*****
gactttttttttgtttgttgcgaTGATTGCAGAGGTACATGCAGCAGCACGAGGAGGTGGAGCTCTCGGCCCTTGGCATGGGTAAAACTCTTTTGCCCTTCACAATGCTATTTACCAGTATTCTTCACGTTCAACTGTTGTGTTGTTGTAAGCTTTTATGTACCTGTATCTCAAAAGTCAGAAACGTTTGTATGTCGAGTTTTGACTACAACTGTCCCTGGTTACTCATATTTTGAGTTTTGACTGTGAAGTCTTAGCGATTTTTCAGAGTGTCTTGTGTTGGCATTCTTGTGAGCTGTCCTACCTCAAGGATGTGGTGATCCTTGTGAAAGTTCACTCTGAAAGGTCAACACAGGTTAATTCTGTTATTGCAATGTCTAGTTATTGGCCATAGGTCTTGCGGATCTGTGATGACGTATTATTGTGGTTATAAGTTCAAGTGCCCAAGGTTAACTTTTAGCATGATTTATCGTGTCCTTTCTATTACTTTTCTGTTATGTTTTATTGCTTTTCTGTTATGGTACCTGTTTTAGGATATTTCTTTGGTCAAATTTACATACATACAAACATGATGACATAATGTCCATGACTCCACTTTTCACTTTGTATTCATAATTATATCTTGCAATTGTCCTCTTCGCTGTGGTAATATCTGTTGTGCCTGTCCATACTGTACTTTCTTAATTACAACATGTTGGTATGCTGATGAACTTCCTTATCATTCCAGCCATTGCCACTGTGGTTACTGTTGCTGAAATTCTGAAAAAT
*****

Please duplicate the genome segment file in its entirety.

gactttttttttgtttgttgcgaTGATTGCAGAGGTACATGCAGCAGCACGAGGAGGTGGAGCTCTCGGCCCTTGGCATGGGTAAAACTCTTTTGCCCTTCACAATGCTATTTACCAGTATTCTTCACGTTCAACTGTTGTGTTGTTGTAAGCTTTTATGTACCTGTATCTCAAAAGTCAGAAACGTTTGTATGTCGAGTTTTGACTACAACTGTCCCTGGTTACTCATATTTTGAGTTTTGACTGTGAAGTCTTAGCGATTTTTCAGAGTGTCTTGTGTTGGCATTCTTGTGAGCTGTCCTACCTCAAGGATGTGGTGATCCTTGTGAAAGTTCACTCTGAAAGGTCAACACAGGTTAATTCTGTTATTGCAATGTCTAGTTATTGGCCATAGGTCTTGCGGATCTGTGATGACGTATTATTGTGGTTATAAGTTCAAGTGCCCAAGGTTAACTTTTAGCATGATTTATCGTGTCCTTTCTATTACTTTTCTGTTATGTTTTATTGCTTTTCTGTTATGGTACCTGTTTTAGGATATTTCTTTGGTCAAATTTACATACATACAAACATGATGACATAATGTCCATGACTCCACTTTTCACTTTGTATTCATAATTATATCTTGCAATTGTCCTCTTCGCTGTGGTAATATCTGTTGTGCCTGTCCATACTGTACTTTCTTAATTACAACATGTTGGTATGCTGATGAACTTCCTTATCATTCCAGCCATTGCCACTGTGGTTACTGTTGCTGAAATTCTGAAAAAT